Who’s Liable When a Spider Causes a Car Crash in Florida?
July 4, 2017
Here’s a story you don’t hear every day.
A Florida woman was driving in Cooper City when a spider, which had been spinning a web inside the vehicle, climbed down and landed on her body. Frightened by the spider on her, the woman crashed her car into a concrete light pole on Nob Hill Road and Southwest 57th Street.
Luckily, the woman wasn’t seriously injured and was released from the hospital later that day.
While this story isn’t typical, it does bring up a good question about who is responsible when an animal causes a car accident.
If the animal is wild, such as a deer, moose, squirrel, and so on, no one is liable. However, if you have comprehensive coverage car insurance, your provider will pay to repair or replace your vehicle. Comprehensive coverage goes into effect when your vehicle is damaged by something other than a collision or roll over, including hitting an animal.
If the animal belongs to a person or another entity, then the animal’s owner could potentially be held liable depending on the circumstances of the accident. For example, if someone’s dog runs out into the street and you hit the dog with your car, causing damages to you, the owner could be liable if the dog wasn’t properly restrained.
This is good information to know, but even in animal-related car accidents, you still need to be able to prove liability beyond ownership of the animal. How do you do this?
Proving Liability in a Car Accident
Crashing your car can be stressful and overwhelming, especially when you think another is to blame. If you find yourself in a car accident, follow these post-accident steps to make sure you can get to the bottom of who is at fault.
Take pictures of everything. These days, everyone has a cellphone with a camera, so it’s easy to document the scene of a crash. Take pictures of anything and everything you think might be relevant to your case, such as:
- The damage to your car
- Injuries you sustained
- Related damages (for example, if you hit a hydrant due to the crash)
- The location of the vehicle and animal after the crash
- Skid marks
- The overall scene
Your photos can help paint a picture of what happened to show who is liable for the crash.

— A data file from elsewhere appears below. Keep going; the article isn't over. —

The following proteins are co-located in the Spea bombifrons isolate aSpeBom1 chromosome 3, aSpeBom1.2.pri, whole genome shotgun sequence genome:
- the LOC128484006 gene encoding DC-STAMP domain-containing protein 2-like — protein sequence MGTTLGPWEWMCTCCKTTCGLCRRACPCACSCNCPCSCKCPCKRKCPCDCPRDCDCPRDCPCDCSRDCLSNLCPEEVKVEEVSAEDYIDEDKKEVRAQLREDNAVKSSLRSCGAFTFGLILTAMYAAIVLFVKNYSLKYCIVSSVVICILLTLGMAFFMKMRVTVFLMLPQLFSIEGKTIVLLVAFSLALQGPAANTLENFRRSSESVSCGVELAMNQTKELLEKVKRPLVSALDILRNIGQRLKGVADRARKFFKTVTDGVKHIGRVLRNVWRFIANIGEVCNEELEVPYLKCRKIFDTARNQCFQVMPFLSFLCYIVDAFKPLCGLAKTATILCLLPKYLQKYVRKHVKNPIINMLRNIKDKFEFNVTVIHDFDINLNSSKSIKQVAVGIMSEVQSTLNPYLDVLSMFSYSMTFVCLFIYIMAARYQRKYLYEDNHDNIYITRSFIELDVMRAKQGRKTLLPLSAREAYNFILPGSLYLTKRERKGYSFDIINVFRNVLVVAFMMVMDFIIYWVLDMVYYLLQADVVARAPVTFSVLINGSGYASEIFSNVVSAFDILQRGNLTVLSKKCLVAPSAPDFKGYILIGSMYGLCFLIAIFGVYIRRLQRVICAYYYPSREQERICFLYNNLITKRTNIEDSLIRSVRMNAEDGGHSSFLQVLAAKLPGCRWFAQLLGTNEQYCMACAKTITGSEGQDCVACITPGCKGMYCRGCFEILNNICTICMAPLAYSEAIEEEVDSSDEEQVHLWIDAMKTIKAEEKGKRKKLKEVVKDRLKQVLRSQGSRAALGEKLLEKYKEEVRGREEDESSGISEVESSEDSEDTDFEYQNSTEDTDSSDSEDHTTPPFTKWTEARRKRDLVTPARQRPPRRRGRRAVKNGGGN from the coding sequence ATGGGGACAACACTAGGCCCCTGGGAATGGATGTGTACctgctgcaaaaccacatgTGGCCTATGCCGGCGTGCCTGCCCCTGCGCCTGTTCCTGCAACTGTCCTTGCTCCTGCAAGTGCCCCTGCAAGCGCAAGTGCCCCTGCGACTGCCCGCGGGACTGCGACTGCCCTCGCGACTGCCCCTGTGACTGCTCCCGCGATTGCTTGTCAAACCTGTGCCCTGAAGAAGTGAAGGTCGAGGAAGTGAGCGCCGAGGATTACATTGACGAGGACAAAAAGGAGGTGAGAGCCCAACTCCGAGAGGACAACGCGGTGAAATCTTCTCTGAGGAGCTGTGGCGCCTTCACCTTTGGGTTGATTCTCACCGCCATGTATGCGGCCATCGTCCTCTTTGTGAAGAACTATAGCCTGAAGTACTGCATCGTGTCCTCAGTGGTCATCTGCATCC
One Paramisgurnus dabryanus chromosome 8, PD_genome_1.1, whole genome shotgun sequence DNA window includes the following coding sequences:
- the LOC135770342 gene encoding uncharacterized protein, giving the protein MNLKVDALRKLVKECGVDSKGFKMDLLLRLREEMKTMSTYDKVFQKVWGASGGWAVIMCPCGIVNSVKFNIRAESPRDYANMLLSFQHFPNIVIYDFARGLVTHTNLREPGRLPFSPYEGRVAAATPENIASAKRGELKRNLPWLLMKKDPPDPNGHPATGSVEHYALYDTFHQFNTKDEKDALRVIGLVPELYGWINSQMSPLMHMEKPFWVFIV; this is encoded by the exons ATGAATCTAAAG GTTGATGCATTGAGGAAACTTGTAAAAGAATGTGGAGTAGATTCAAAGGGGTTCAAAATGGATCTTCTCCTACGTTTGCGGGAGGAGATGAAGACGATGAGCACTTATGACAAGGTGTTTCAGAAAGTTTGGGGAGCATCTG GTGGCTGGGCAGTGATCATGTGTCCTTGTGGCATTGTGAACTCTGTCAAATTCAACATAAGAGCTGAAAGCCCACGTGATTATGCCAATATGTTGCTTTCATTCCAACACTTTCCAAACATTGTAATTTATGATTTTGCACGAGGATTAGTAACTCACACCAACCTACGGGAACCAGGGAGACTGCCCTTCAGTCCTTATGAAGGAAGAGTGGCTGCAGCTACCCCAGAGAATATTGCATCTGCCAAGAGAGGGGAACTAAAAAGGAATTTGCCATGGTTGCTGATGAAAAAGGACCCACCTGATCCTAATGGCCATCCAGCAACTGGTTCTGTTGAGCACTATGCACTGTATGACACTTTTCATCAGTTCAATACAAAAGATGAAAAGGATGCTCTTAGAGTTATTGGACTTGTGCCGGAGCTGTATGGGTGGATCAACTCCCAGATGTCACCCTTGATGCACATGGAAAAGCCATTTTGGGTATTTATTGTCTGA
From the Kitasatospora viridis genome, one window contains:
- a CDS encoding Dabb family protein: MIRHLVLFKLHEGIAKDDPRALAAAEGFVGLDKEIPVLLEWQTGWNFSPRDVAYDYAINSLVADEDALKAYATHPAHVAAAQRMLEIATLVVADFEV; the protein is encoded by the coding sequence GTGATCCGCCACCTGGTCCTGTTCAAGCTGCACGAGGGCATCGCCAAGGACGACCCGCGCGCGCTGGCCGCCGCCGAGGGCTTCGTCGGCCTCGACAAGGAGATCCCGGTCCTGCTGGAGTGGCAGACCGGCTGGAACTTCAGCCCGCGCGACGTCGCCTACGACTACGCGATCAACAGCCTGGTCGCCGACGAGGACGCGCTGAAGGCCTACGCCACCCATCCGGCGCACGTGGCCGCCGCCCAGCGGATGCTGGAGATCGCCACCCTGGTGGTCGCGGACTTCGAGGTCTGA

Write detailed notes. Along with pictures, you should also take detailed notes about the accident. Information such as the time of day, weather, streets, directions, vehicle damage, and any tags on the animal can be helpful when trying to construct a breakdown of the accident. Plus, getting the information down quickly will keep you from getting key details.
Get a police report. If a police officer comes to the scene of the accident, they will take down your perspective on the accident as well as offering his or her opinion on what happened. The police report can be a crucial piece of evidence in proving liability because the officer will make an informed and unbiased opinion, so make sure you request a report for your case.
If you need further information, you might want to check if there is traffic camera footage available, which can help to determine who was at fault. Unfortunately, getting that footage might prove difficult without the help of an proven results can be an asset in helping you not only prove liability but also getting the compensation and justice you deserve.
About the Author:
Lawlor, White & Murphey in 1998. Since 1995, Mr. Lawlor’s trial advocacy and litigation skills, as well as his wide-ranging legal expertise, have provided plaintiffs and their families with a distinct advantage when seeking financial compensation and justice for injuries caused by the negligence of others. Mr. Lawlor is an EAGLE member of the Florida Bar Association and an active member of the American Association for Justice, the Broward County Justice Association, the American Civil Liberties Union (ACLU), and several professional associations.